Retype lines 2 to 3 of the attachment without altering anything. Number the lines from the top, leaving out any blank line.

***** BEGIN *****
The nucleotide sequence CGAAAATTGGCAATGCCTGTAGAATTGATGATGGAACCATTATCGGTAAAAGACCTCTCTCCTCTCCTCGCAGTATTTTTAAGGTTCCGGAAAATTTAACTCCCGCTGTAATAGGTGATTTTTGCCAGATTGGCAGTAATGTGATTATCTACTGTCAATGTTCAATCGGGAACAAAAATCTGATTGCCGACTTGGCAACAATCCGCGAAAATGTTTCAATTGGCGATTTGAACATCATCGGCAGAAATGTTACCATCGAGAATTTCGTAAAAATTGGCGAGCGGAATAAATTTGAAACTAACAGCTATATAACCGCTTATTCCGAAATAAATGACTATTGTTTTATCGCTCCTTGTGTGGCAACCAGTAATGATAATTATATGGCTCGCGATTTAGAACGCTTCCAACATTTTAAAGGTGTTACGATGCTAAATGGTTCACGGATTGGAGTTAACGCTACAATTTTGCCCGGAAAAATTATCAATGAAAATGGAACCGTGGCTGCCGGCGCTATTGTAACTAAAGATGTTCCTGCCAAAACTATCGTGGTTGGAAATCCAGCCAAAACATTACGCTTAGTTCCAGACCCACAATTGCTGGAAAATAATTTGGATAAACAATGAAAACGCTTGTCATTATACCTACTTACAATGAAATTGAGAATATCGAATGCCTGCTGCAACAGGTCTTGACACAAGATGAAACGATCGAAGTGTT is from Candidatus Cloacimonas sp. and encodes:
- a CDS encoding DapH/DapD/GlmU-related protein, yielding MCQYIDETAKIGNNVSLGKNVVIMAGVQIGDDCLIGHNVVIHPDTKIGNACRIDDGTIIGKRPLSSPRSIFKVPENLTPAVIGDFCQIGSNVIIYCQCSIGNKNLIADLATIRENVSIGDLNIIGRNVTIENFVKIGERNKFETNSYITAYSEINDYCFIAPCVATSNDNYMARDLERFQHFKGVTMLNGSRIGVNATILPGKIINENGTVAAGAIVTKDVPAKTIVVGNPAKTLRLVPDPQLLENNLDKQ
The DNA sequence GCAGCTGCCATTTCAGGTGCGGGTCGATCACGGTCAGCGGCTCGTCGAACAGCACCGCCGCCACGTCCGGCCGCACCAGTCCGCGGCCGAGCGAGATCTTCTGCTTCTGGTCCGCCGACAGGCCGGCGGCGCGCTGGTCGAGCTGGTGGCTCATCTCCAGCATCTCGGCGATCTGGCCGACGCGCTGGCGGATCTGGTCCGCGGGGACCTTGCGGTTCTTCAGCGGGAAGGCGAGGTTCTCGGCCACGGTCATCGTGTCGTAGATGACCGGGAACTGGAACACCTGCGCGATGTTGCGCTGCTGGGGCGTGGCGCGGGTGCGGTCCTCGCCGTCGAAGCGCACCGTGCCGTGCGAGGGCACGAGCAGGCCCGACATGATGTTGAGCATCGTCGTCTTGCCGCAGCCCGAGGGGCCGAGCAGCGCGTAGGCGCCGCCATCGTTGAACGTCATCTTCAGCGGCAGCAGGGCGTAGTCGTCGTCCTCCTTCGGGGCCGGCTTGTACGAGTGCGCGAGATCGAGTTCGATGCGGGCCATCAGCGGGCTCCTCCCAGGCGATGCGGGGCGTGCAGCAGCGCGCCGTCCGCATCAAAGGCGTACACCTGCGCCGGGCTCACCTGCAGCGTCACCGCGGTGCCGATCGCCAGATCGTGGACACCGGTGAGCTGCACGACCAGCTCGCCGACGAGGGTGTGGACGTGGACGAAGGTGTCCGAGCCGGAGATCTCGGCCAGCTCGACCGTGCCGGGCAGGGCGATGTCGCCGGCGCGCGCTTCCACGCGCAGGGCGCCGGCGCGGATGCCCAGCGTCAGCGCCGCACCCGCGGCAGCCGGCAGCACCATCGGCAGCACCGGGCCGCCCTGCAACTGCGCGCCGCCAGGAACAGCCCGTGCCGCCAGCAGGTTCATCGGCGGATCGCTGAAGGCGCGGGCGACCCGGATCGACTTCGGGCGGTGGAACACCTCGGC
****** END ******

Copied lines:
- a CDS encoding DapH/DapD/GlmU-related protein, yielding MCQYIDETAKIGNNVSLGKNVVIMAGVQIGDDCLIGHNVVIHPDTKIGNACRIDDGTIIGKRPLSSPRSIFKVPENLTPAVIGDFCQIGSNVIIYCQCSIGNKNLIADLATIRENVSIGDLNIIGRNVTIENFVKIGERNKFETNSYITAYSEINDYCFIAPCVATSNDNYMARDLERFQHFKGVTMLNGSRIGVNATILPGKIINENGTVAAGAIVTKDVPAKTIVVGNPAKTLRLVPDPQLLENNLDKQ
The DNA sequence GCAGCTGCCATTTCAGGTGCGGGTCGATCACGGTCAGCGGCTCGTCGAACAGCACCGCCGCCACGTCCGGCCGCACCAGTCCGCGGCCGAGCGAGATCTTCTGCTTCTGGTCCGCCGACAGGCCGGCGGCGCGCTGGTCGAGCTGGTGGCTCATCTCCAGCATCTCGGCGATCTGGCCGACGCGCTGGCGGATCTGGTCCGCGGGGACCTTGCGGTTCTTCAGCGGGAAGGCGAGGTTCTCGGCCACGGTCATCGTGTCGTAGATGACCGGGAACTGGAACACCTGCGCGATGTTGCGCTGCTGGGGCGTGGCGCGGGTGCGGTCCTCGCCGTCGAAGCGCACCGTGCCGTGCGAGGGCACGAGCAGGCCCGACATGATGTTGAGCATCGTCGTCTTGCCGCAGCCCGAGGGGCCGAGCAGCGCGTAGGCGCCGCCATCGTTGAACGTCATCTTCAGCGGCAGCAGGGCGTAGTCGTCGTCCTCCTTCGGGGCCGGCTTGTACGAGTGCGCGAGATCGAGTTCGATGCGGGCCATCAGCGGGCTCCTCCCAGGCGATGCGGGGCGTGCAGCAGCGCGCCGTCCGCATCAAAGGCGTACACCTGCGCCGGGCTCACCTGCAGCGTCACCGCGGTGCCGATCGCCAGATCGTGGACACCGGTGAGCTGCACGACCAGCTCGCCGACGAGGGTGTGGACGTGGACGAAGGTGTCCGAGCCGGAGATCTCGGCCAGCTCGACCGTGCCGGGCAGGGCGATGTCGCCGGCGCGCGCTTCCACGCGCAGGGCGCCGGCGCGGATGCCCAGCGTCAGCGCCGCACCCGCGGCAGCCGGCAGCACCATCGGCAGCACCGGGCCGCCCTGCAACTGCGCGCCGCCAGGAACAGCCCGTGCCGCCAGCAGGTTCATCGGCGGATCGCTGAAGGCGCGGGCGACCCGGATCGACTTCGGGCGGTGGAACACCTCGGC